This brings me to an important point about NASM: it's a well-rounded certification that teaches you how to train the vast majority of the fitness population.

    This is great for most trainers, but if you want a certification that focuses on the athletic population it may not be the best choice. It's worth remembering that the average American is unfit, sedentary and overweight though, so it's vital to know how to design programs for these people. Many people also spend their day sitting at a computer, which leads to tight hip flexors, poor posture and weakened muscles, which is why NASM spends a lot of time teaching you how to fix these issues.

    The OPT model isn't all you'll learn though. NASM also teaches the foundational principles behind personal training, such as biomechanics, kinesiology and exercise science. This makes the program harder than some alternatives, but you'll develop an understanding of the material rather than just regurgitating facts.

    It's important to note that NASM doesn't assume any prior experience with exercise science or kinesiology. While the exam can be tough, you'll be taught everything you need to pass.

    Package Reviews & Overview

    There are currently four packages available. All include an exam token and core training materials, but higher priced options have more materials, support and perks.

    • Self-Study with Exam ($699). This is the basic package and doesn't provide access to mentors. The self-study program includes the testing exam, text book (hard copy and PDF), lecture videos, cueing library, exercise library, practice exams, quizzes and a study guide, so there is plenty of material to learn from. While the self-study program isn't cheap, it's decent value for a high-quality certification. If you're happy to learn independently, this is probably the best package.
    • Premium Self-Study with Exam ($999). The premium self-study option includes everything in the basic program, plus flashcard bundles, learning activities and an anatomy memorization activity. While these are useful learning materials, I'm not sure they are worth $300 extra.
    • Guided Study with Exam ($1299). In addition to the self-study material, this option comes with exam prep and content webinars. Most importantly, you get access to a mentor and coach, live workshop and discussion questions. If you think you'll need extra support when learning the exam material, this option provides much more interaction and opportunity to get feedback.
    • All-Inclusive ($1999). The All-Inclusive program is NASM's premium CPT option - and it's extremely expensive. In addition to everything in the other programs, you also get a retest voucher and access to the CPT development program. This entitles you to 80 hours of on-site experience with actual clients, along with mentoring and various other perks. The CPT Development Program provides an opportunity to get real experience and tutoring from experts, which isn't the case with most certifications. The All-Inclusive package also includes a job guarantee: if you're eligible and complete the CPT development program and don't find a job within 90 days, the cost of the Development Program will be refunded.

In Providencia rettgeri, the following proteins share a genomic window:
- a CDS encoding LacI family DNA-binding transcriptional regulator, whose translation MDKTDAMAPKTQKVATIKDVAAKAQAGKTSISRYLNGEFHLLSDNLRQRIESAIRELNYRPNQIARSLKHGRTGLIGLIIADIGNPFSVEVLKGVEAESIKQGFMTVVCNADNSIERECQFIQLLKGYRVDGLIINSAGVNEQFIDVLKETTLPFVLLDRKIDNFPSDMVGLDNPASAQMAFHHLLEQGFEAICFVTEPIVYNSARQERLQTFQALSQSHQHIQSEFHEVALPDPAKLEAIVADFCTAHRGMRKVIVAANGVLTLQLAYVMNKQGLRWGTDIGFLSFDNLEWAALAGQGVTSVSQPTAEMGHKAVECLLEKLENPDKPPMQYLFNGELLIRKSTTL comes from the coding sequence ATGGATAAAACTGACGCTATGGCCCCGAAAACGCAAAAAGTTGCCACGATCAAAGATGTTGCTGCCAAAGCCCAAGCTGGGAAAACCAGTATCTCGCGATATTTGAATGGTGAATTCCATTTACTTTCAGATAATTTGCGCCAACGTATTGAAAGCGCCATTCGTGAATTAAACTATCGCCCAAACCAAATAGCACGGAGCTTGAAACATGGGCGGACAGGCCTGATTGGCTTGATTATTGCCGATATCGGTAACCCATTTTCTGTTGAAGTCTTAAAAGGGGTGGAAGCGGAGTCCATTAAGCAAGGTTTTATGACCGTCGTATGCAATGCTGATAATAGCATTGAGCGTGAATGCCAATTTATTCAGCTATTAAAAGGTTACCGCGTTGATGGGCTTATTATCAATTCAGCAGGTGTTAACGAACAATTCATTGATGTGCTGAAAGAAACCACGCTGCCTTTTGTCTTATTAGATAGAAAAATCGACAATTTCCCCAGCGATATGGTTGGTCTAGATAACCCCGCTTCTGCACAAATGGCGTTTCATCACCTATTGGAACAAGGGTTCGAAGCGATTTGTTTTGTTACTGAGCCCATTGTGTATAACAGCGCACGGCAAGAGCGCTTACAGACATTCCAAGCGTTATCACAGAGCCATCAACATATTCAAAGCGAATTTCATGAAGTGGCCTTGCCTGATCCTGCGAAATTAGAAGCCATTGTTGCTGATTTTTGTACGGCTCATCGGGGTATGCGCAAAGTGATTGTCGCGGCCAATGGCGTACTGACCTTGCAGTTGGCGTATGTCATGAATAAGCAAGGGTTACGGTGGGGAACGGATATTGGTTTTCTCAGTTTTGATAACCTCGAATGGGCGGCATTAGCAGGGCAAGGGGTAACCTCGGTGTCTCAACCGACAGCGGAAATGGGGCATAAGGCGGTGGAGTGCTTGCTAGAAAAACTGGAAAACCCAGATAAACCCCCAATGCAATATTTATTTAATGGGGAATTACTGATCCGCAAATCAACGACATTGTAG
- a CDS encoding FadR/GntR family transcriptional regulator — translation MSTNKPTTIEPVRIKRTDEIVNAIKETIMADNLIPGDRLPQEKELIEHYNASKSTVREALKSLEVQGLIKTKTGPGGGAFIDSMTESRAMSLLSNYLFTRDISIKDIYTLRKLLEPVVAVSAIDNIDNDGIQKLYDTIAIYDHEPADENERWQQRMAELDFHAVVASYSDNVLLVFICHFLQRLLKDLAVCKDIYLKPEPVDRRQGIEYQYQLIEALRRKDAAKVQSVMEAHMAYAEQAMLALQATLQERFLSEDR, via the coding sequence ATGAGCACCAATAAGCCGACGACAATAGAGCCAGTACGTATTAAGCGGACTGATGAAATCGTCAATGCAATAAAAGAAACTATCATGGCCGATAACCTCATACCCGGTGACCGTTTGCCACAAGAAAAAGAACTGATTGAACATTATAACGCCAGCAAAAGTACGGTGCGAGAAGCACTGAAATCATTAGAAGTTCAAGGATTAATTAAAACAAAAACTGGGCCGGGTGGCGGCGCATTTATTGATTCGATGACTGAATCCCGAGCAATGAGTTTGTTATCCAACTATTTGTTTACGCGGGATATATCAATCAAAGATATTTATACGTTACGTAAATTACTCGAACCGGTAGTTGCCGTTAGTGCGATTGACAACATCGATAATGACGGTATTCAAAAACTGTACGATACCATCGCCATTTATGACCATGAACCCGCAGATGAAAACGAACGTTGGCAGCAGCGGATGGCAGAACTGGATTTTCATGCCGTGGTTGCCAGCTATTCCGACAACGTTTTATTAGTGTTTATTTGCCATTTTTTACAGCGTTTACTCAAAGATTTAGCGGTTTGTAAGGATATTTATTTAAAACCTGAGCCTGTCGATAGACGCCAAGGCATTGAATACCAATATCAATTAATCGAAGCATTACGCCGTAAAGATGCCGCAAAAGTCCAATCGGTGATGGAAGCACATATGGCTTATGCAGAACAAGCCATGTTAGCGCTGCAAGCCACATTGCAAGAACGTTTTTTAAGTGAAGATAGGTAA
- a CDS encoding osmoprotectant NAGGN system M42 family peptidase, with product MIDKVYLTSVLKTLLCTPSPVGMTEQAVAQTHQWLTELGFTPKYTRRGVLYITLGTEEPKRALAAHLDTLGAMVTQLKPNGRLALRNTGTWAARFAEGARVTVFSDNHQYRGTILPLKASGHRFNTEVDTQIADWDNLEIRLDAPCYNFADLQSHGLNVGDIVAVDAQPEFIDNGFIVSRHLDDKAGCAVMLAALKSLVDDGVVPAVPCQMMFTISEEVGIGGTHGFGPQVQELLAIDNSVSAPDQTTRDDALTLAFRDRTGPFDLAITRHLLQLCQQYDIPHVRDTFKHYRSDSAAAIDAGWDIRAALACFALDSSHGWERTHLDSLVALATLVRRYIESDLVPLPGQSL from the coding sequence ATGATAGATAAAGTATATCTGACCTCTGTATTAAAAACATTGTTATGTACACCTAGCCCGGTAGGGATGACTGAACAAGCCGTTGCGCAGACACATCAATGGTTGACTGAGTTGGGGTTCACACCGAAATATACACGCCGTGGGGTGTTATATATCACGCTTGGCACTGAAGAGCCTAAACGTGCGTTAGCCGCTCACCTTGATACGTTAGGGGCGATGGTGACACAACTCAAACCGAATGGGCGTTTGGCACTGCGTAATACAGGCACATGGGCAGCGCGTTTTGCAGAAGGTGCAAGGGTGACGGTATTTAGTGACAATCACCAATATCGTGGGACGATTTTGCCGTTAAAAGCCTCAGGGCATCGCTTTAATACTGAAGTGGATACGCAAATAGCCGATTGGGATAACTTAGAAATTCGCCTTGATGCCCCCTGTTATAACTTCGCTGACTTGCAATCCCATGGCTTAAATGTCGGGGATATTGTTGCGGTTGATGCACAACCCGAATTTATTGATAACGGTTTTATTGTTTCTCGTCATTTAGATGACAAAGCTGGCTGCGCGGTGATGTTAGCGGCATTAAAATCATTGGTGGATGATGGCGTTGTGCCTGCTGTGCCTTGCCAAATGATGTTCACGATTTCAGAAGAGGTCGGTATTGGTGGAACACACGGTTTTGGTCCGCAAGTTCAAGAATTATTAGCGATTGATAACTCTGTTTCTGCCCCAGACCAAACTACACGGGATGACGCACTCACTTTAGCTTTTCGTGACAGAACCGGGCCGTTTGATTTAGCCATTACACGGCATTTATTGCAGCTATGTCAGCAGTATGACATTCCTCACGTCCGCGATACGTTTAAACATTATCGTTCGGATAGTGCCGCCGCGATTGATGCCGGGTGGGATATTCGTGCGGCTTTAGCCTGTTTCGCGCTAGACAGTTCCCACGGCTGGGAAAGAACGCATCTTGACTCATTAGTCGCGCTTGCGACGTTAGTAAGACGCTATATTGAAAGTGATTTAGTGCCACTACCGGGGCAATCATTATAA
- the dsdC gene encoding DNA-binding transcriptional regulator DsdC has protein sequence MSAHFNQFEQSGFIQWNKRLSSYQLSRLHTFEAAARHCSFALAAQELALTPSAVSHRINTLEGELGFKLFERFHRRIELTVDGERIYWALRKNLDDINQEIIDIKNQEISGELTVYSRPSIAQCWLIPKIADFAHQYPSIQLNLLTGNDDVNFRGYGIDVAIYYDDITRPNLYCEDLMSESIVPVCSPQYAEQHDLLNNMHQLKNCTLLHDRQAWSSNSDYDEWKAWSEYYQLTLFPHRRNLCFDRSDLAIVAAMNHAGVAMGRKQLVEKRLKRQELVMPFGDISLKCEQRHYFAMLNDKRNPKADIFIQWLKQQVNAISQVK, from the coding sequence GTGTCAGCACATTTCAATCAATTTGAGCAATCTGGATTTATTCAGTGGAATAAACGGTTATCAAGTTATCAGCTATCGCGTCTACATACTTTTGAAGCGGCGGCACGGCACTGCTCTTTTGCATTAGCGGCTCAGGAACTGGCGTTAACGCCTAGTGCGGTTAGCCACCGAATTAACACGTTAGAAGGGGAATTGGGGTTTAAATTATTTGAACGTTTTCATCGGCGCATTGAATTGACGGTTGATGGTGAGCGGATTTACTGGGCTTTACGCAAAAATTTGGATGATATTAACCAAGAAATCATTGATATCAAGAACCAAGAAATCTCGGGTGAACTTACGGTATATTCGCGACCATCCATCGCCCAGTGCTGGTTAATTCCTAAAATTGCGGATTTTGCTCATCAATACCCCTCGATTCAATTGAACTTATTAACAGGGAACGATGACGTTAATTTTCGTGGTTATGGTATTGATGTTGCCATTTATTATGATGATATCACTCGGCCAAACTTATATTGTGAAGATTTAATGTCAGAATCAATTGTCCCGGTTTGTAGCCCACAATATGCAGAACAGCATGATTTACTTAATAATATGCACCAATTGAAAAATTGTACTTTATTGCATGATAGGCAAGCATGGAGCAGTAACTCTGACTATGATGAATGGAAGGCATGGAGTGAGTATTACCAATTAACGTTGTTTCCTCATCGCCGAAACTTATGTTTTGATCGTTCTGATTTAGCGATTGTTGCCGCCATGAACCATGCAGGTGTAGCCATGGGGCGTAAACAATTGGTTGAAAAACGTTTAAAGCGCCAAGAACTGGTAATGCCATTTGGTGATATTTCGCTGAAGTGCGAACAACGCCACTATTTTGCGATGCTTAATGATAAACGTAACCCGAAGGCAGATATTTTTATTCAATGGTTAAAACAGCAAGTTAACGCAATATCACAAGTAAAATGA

How Long Does it Take to Pass NASM?

    This is difficult to answer, as it depends on your experience and how much time you can dedicate to studying. Some people may pass in two months with lots of hard work, while others will need six months or longer before they are ready.

    Purchasing a study package with NASM also includes exam entry. This expires after six months, although if you're not ready you can pay a fee to get more time. If you fail, retaking costs $199 unless your package includes a free retake.

    Once you pass the exam, you should receive your official certificate within 4-6 weeks. NASM also provides a digital certificate which can be accessed within three working days.

    Training Materials

    Personal trainer with a woman after passing NASA personal training certification

    The core training materials are the textbook and online study library (sometimes called eTeach or NASM app). These provide a solid foundation of knowledge when training the average client, including how to design a program that's suitable for people with common health problems. This is essential when providing personal training services.

    With that said, it's important to understand that the NASM-CPT certification focuses on the basics of program creation. You won't learn innovative techniques or advanced methods (kettlebell training, spinning etc) - that's saved for the specializations.

    Instead, you're taught the foundational knowledge required to create effective and safe routines for the average person. I think NASM does an excellent job of teaching the foundations of personal training - and this knowledge will be useful throughout your career.

    Exam Format and Locations

    The exam contains 120 multiple-choice questions, but only 100 of these are marked. The other 20 are for NASM's research and don't count towards your score. Each exam lasts two hours and you must get at least 70% to pass.

    Exams are run by PSIExams, so you need to contact them to schedule your date. You can register online or over the phone. PSI runs a number of exam centers both nationally and internationally, although they tend to be found in large cities.

    What should you expect from the exam though? And how hard is it?

    While the NASM test isn't unfairly difficult, and it's not the hardest, it's harder than many certifications. This is a good thing, as it makes the cert more valuable, but make sure you're ready and give yourself plenty of time to study.